Mercy Otis Warren: Selected Letters

Mercy Otis Warren: Selected Letters

Mercy Otis Warren: Selected Letters

Mercy Otis Warren: Selected Letters


This volume gathers more than one hundred letters-most of them previously unpublished-written by Mercy Otis Warren (1728-1814). Warren, whose works include a three-volume history of the American Revolution as well as plays and poems, was a major literary figure of her era and one of the most important American women writers of the eighteenth century. Her correspondents included Martha and George Washington, Abigail and John Adams, and Catharine Macaulay.

Until now, Warren's letters have been published sporadically, in small numbers, and mainly to help complete the collected correspondence of some of the famous men to whom she wrote. This volume addresses that imbalance by focusing on Warren's letters to her family members and other women. As they flesh out our view of Warren and correct some misconceptions about her, the letters offer a wealth of insights into eighteenth-century American culture, including social customs, women's concerns, political and economic conditions, medical issues, and attitudes on child rearing.

Letters Warren sent to other women who had lost family members (Warren herself lost three children) reveal her sympathies; letters to a favorite son, Winslow, show her sharing her ambitions with a child who resisted her advice. What readers of other Warren letters may have only sensed about her is now revealed more fully: she was a woman of considerable intellect, religious faith, compassion, literary intelligence, and acute sensitivity to the historical moment of even everyday events in the new American republic.


When the committed American Revolutionary, pathbreaking author, and resolute Republican Mercy Otis Warren penned a letter, she rarely wrote just a note. Instead, she seemed to imagine history looking over her shoulder, urging her to speak both to her correspondent and to posterity. Over a period of forty-five years, until her death in 1814, the Massachusetts native extolled, educated, preached, prayed, raged, and wept in her letters. She also kept copies of many of them for herself, manuscripts that she later had transcribed in finer penmanship, with points and spelling corrected, to leave for future generations. The rising youth of the nation, she imagined, would know precisely why she preached and why she taught, even if her contemporaries did not always grasp the opportunities before them. But to both younger and older recipients, Warren rarely failed to offer some lesson that life had laid before her. Indeed, as a correspondent, Warren was never content to comment idly on her own activities. Smart, politically committed, and driven, she discovered she had things to say and, while usually decorous in doing so, did not fear to say them. For Warren, a letter was a document—private to be sure, but also meant for a public—a record of evolving citizenship in the suddenly emergent United States. One might say that, through her course of letters, she deliberately and self-consciously engaged in defining what an American should and could be.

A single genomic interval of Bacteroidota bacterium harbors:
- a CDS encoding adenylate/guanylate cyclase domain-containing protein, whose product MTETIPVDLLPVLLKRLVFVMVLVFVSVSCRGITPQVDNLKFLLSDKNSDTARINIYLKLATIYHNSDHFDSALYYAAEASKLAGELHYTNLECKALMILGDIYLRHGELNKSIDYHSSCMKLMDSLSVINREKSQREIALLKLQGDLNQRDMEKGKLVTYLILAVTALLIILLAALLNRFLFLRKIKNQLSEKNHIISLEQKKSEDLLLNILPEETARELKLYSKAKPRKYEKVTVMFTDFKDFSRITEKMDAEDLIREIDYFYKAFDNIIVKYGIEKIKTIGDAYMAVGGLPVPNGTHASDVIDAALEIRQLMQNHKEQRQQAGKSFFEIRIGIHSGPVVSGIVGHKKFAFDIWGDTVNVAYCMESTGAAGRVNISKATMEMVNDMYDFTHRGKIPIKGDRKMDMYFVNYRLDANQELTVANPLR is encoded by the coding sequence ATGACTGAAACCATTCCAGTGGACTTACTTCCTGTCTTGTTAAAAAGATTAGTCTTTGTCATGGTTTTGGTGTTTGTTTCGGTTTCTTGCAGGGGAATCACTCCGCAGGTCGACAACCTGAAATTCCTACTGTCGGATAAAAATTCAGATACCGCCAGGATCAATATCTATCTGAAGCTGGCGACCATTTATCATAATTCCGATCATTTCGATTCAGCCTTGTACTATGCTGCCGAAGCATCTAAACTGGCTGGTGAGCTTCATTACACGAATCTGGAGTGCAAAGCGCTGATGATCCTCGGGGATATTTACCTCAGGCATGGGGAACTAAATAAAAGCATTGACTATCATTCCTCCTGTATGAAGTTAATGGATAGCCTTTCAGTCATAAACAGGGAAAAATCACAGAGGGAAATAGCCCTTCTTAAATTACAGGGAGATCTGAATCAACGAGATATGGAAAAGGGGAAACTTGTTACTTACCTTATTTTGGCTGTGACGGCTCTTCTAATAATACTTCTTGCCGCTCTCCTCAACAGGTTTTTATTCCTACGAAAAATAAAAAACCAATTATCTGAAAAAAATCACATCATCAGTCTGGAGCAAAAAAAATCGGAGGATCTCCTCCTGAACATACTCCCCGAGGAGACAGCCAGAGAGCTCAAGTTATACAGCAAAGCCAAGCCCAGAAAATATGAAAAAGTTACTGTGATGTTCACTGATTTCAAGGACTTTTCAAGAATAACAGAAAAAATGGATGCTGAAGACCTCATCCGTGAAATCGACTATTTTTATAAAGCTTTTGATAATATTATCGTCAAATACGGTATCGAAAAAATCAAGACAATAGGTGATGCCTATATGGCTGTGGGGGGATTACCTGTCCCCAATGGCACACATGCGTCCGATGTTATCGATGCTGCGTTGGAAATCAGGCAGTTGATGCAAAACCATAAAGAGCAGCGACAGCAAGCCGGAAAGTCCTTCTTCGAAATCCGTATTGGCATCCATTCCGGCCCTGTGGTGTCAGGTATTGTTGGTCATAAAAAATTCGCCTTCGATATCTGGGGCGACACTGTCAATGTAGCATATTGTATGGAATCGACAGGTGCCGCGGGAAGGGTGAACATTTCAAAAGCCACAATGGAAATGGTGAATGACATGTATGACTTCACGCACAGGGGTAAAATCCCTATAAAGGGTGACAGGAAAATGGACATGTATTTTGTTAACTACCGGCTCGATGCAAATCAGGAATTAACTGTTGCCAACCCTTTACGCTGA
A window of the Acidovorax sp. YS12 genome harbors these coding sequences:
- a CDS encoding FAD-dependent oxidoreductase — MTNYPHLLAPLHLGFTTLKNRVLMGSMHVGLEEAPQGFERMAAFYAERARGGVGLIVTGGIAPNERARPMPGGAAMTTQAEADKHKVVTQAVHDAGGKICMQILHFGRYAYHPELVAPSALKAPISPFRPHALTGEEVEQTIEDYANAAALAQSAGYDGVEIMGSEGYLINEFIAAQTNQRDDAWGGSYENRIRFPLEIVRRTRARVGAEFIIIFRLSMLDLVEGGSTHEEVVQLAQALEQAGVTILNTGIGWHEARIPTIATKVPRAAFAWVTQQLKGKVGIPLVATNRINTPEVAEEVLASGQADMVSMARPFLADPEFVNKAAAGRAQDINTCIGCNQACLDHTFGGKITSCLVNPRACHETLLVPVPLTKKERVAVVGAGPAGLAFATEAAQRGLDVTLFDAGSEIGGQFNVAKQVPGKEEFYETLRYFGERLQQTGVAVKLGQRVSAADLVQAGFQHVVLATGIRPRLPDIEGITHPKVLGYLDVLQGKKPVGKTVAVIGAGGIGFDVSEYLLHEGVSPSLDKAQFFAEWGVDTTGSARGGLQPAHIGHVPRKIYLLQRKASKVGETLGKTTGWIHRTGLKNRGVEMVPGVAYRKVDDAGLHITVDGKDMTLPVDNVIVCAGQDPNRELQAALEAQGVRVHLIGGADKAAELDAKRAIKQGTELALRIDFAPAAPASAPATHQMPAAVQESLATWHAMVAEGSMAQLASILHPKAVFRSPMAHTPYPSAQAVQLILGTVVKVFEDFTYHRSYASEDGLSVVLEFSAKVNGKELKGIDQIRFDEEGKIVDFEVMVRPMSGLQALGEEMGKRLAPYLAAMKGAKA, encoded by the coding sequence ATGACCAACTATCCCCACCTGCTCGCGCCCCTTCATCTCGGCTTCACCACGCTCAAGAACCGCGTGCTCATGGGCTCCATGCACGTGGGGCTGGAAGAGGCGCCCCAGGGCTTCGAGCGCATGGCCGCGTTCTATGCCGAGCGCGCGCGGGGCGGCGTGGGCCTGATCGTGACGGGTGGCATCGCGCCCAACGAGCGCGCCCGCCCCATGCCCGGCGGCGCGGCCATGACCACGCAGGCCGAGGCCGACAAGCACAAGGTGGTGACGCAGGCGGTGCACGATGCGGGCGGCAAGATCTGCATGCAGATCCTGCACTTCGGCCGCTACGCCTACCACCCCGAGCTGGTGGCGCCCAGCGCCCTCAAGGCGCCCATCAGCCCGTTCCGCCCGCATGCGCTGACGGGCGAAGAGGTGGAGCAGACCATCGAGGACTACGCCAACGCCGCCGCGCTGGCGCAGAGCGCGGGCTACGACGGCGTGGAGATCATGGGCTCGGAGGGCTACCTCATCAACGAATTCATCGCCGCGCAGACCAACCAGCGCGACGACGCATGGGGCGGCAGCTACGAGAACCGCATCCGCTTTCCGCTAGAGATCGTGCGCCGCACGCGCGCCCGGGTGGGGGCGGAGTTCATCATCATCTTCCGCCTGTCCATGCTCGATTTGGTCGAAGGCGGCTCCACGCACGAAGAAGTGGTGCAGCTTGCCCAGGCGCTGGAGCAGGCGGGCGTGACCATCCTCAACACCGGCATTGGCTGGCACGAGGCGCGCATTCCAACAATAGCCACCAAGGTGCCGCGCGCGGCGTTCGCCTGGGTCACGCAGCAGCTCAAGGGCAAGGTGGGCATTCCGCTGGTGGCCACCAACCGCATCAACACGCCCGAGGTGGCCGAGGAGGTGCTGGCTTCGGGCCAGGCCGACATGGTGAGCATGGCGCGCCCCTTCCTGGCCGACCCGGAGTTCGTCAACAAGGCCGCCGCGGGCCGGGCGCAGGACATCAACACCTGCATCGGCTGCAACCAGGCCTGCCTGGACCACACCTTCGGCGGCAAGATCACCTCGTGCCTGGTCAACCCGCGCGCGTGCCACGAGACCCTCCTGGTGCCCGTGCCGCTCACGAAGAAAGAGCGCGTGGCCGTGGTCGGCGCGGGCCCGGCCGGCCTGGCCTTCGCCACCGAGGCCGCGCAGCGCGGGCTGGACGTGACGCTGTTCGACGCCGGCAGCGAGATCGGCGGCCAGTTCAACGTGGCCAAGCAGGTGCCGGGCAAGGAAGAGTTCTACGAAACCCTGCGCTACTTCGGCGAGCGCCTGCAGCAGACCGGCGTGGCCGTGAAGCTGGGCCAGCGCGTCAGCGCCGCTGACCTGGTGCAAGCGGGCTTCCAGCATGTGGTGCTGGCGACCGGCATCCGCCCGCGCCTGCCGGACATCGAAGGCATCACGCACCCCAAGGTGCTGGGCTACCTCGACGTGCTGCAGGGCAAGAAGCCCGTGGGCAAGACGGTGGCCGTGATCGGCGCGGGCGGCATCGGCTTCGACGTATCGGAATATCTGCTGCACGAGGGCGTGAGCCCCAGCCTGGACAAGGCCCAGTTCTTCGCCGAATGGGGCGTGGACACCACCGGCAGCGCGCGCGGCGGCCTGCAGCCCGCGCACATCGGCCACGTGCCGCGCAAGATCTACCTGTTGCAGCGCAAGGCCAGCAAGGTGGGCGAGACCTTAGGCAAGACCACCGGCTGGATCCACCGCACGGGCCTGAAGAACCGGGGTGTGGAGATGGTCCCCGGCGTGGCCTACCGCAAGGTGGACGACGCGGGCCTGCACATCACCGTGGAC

Identifying Mercy Warren, however, may not be as easy as identifying the new America she sought to shape and correct. Recognized now . . .

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